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A responsibility to the community

Published: October 10, 2014
Section: Opinions


Every community is built upon a set of rules. Brandeis is no different. As members of the community who follow these rules, we are granted certain privileges. In fact, all of our rules and privileges are listed for us in a book aptly named “Rights and Responsibilities.” Every year, we get an updated version of these rules and privileges. For now, it can only be found online.

Last month, all members of the Brandeis community were notified via email that the latest “Rights and Responsibilities” was on its way. A final version seemed to take its time to show up. It makes me wonder, why? We are all aware of the concerns about sexual misconduct swirling around in the campus atmosphere. The concerns that have been explicitly expressed by the students seemed to have been addressed. I cannot think of a better explanation for the latest edition of “Rights and Responsibilities” to be delayed.

The truth is that this is a concern sweeping through the community of not just our campus, but on campuses across the country. Brandeis is not the only school where students have been protesting, or taking a stand for something that seems utterly and without a doubt obviously right. Sometimes, we just have to wait for the rules to catch up with what is right, and sometimes, individuals of the community are able to encourage that catching up.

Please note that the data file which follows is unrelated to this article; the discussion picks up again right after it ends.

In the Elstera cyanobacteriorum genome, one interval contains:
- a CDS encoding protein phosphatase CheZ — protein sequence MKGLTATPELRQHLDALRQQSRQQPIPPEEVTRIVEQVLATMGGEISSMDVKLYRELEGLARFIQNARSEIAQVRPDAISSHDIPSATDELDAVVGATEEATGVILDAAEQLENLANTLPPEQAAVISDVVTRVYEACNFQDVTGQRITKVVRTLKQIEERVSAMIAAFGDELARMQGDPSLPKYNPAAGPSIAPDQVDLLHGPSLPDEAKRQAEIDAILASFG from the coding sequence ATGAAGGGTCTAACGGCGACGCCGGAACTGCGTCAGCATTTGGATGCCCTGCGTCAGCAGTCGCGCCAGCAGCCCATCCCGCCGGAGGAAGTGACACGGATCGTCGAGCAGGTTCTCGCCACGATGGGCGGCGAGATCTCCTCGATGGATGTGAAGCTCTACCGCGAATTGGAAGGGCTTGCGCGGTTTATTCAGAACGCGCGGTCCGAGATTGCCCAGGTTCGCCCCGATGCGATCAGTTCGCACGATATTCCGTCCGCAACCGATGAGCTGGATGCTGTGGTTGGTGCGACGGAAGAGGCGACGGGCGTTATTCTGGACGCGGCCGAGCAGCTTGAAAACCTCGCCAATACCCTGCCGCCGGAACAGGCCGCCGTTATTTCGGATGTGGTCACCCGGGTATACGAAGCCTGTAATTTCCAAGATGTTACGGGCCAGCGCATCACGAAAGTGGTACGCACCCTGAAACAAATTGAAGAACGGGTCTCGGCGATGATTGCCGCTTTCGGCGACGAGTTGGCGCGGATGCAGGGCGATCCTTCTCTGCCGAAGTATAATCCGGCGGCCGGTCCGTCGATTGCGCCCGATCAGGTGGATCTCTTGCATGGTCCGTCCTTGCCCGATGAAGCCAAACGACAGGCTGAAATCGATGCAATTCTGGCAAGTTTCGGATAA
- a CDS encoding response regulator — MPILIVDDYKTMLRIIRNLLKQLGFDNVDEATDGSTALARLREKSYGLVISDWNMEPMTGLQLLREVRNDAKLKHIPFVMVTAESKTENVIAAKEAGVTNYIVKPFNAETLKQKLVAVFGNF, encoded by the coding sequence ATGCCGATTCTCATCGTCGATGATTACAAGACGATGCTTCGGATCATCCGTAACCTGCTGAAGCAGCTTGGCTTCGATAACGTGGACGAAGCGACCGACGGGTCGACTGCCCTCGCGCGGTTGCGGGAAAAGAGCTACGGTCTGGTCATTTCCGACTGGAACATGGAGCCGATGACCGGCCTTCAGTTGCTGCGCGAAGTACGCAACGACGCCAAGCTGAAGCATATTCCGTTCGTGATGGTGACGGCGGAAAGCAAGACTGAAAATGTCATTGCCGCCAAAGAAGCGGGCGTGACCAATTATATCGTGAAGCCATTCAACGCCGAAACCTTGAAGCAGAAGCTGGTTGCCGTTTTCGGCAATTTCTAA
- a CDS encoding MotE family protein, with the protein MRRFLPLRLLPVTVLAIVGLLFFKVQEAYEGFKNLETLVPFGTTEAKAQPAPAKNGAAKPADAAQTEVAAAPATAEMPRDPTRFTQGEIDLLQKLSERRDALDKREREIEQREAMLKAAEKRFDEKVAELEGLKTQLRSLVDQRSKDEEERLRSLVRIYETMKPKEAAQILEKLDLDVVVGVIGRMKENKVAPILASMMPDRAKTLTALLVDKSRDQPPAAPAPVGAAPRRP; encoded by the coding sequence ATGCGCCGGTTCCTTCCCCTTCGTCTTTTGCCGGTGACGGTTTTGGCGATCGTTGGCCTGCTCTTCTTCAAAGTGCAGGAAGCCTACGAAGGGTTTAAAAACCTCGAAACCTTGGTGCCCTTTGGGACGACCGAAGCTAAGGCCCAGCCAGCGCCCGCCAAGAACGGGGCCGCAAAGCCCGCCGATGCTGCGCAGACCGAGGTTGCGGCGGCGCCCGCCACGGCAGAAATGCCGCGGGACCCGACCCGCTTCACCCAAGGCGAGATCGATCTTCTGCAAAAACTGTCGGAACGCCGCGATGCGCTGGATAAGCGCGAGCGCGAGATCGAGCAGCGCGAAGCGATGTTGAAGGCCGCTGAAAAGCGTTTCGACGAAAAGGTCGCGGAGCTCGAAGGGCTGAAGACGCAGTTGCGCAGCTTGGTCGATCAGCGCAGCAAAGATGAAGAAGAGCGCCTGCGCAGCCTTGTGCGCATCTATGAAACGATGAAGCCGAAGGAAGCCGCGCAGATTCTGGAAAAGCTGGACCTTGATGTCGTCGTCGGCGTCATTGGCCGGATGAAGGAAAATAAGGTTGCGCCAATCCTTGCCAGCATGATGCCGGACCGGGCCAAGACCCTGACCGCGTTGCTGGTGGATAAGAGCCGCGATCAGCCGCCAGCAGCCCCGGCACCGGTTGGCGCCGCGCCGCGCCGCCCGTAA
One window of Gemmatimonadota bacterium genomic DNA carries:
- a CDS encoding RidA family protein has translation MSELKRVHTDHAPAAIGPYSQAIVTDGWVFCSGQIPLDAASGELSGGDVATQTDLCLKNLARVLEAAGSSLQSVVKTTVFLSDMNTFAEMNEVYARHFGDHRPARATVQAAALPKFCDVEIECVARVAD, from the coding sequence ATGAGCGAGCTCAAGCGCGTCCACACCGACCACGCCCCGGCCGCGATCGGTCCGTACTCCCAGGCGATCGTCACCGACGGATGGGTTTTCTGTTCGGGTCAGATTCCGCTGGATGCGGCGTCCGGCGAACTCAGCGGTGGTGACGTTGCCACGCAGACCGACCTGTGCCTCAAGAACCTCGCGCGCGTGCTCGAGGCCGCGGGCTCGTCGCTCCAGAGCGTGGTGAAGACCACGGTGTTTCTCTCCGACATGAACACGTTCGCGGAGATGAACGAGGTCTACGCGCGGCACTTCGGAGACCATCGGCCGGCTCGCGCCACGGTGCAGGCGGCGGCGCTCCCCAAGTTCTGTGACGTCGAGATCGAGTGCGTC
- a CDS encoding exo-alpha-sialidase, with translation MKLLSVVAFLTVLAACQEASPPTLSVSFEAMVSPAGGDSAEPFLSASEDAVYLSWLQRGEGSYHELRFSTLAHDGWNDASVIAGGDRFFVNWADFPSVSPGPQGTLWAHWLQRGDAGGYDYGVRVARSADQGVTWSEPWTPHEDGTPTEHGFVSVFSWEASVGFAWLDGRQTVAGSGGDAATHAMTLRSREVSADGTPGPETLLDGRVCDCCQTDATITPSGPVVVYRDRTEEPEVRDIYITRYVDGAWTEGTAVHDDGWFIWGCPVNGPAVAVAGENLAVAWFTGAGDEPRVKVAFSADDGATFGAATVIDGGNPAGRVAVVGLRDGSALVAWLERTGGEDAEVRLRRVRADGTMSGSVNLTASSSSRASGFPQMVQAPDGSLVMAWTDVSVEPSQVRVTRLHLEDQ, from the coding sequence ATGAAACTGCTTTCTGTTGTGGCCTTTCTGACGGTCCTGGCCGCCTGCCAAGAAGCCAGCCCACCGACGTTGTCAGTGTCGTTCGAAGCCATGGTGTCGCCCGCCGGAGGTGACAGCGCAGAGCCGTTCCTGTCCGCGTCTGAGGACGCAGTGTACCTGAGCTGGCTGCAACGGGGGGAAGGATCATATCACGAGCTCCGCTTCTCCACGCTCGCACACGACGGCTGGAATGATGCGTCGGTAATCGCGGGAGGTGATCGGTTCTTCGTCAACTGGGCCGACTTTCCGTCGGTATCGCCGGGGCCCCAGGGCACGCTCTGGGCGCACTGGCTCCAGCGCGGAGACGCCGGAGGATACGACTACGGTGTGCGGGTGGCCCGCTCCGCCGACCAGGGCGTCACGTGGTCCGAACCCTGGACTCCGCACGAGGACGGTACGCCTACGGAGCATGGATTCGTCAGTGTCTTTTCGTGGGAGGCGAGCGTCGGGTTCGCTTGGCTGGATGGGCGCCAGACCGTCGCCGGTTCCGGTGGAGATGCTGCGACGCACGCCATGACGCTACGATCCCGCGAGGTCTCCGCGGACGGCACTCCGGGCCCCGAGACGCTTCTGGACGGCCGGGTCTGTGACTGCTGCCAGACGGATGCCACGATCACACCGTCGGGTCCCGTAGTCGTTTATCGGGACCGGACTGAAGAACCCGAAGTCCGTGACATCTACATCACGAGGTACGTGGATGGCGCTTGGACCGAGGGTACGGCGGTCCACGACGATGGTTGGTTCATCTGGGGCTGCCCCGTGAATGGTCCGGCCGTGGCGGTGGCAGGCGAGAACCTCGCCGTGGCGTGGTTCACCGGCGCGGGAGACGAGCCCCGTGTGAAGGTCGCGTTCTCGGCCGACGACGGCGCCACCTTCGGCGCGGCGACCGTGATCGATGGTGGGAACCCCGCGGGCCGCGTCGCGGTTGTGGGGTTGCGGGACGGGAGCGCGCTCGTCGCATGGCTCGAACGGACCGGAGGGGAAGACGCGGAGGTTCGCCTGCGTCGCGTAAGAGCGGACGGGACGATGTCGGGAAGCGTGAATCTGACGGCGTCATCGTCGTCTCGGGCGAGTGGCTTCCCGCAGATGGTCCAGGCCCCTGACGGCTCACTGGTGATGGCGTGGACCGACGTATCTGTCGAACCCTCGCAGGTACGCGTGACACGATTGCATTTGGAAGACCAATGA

Students just want to hear the institution, the place they have chosen to call home, is going to deliver justice. They want to hear that such misconduct will not be tolerated. They want to know that any such misconduct will be dealt with swiftly and effectively.

This year’s “Rights and Responsibilities” shows that the administration is trying to make an attempt to do just that. Nevertheless, there is more happening behind closed doors than people know. Before the final draft can become official, certain people in authority have to approve of it. This fact is the most plausible explanation for why it took a little longer than usual for “Rights and Responsibilities” to come out to the public. It’s the most realistic reason. Some individuals in the administration not only hesitated to give their okay, but still question how to deal with this topic.

The administration does not live on the same campus as the students do. Physically, yes, it’s the same place. Yet, most administrators have a home off-campus. These people who make the rules and who we expect to figure out ways to deal with these incidents are not in our dorms or at our parties. Maybe they really don’t understand, and maybe that is why they might just not know how to handle it. Their chosen tactic, then, makes me wonder about another facet of an established community.

“Rights and Responsibilities” is a great reference to what the institution as a whole expects from its population. It’s made up of carefully chosen words and purposeful sentence structures. The “Rights and Responsibilities” is just one example of how the administration tries to respond to issues such of that as sexual misconduct. This year, they used this publication as an opportunity to show that they are going to at least try to address the concern of the community.

Brandeis constantly makes changes to the handbook, or at least edits it every year. A pessimistic side of me considers that this year’s specific addressing of the sexual misconduct issues may be a tad political. It wouldn’t be the first time people were told what they wanted to hear. On the other hand, an optimistic side of me hopes it is the rules finally catching up to what is right. “Rights and Responsibilities” has more than just listed expectations this year. Brandeis has expressed a responsibility to its community and what its community has long determined to be right.